Although it is one of Aristotle's most technical and abstract works, the Posterior Analytics (APo) is receiving unceasing attention from interpreters. Its importance as a key to the philosophical and scientific method of Aristotle's works is now rarely denied, and some of the philosophical issues raised by its logic and epistemology are intensely debated. Over the years, its volcanic soil has nourished a variety of beautiful scholarly flowers. David Bronstein's book is the latest, and one of the best.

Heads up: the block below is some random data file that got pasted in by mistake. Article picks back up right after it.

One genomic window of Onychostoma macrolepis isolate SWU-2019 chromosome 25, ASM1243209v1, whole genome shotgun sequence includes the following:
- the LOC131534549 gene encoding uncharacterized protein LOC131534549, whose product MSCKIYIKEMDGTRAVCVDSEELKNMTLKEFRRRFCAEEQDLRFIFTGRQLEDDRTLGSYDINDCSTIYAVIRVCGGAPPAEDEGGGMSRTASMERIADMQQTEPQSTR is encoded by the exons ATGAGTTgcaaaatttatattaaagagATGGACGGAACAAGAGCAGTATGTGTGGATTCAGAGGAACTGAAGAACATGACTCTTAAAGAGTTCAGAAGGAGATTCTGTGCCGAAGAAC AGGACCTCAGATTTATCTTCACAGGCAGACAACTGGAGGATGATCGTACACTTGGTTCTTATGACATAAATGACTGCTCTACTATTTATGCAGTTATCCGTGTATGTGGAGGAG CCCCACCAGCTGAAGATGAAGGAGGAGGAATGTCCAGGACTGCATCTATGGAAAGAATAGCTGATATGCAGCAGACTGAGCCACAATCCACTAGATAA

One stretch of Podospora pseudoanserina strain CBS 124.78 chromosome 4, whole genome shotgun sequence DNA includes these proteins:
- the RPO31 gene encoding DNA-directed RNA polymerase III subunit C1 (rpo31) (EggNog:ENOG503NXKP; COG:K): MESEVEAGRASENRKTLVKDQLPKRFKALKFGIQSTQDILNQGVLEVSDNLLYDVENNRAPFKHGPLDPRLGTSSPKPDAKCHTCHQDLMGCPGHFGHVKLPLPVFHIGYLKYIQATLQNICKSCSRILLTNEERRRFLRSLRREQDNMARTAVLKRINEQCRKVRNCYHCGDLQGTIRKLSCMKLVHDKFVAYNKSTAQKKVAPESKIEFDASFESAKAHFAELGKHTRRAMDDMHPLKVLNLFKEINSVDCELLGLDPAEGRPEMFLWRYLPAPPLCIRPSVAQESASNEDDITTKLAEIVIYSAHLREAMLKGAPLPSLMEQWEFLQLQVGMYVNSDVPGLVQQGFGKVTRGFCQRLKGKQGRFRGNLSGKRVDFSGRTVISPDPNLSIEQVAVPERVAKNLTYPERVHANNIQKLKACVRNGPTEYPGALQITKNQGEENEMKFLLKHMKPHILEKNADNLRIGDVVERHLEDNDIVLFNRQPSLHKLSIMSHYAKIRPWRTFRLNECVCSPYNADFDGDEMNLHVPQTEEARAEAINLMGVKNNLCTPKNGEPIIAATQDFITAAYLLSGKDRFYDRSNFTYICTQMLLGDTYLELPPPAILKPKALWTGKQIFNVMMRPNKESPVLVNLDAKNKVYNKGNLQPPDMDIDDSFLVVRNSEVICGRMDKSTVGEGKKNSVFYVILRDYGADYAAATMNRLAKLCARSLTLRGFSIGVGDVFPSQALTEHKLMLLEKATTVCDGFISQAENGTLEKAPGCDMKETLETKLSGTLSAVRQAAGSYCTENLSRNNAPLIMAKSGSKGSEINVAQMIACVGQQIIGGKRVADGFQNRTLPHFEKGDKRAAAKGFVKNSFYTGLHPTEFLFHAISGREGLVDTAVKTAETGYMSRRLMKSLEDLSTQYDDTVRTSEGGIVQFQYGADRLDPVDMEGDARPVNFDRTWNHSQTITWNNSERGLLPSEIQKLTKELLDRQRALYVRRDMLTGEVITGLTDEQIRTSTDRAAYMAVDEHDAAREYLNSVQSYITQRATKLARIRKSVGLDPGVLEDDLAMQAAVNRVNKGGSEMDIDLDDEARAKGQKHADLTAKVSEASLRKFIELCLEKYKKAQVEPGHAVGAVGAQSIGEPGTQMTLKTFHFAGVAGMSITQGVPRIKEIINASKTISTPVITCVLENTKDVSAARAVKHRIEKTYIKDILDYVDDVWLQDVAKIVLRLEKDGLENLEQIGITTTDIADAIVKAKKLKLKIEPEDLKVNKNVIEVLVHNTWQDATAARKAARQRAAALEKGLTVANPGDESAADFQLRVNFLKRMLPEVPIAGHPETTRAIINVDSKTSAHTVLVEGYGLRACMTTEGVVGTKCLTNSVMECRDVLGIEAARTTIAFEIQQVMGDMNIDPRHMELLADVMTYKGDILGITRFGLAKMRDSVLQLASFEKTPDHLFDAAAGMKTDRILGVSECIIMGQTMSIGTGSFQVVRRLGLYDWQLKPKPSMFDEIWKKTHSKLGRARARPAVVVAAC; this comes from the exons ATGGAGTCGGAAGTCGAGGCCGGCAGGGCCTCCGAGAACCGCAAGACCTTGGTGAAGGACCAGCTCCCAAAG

This very ambitious book aims to reconstruct the doctrine of the APo as a “grand theory of inquiry” in which every aspect of the acquisition of a science—noetic knowledge of first principles included—is fully accounted for and defended as plausible. Bronstein's leading idea is that, in developing his views on teaching, inquiry, and discovery, Aristotle was deeply influenced by Meno's Paradox, the argument...

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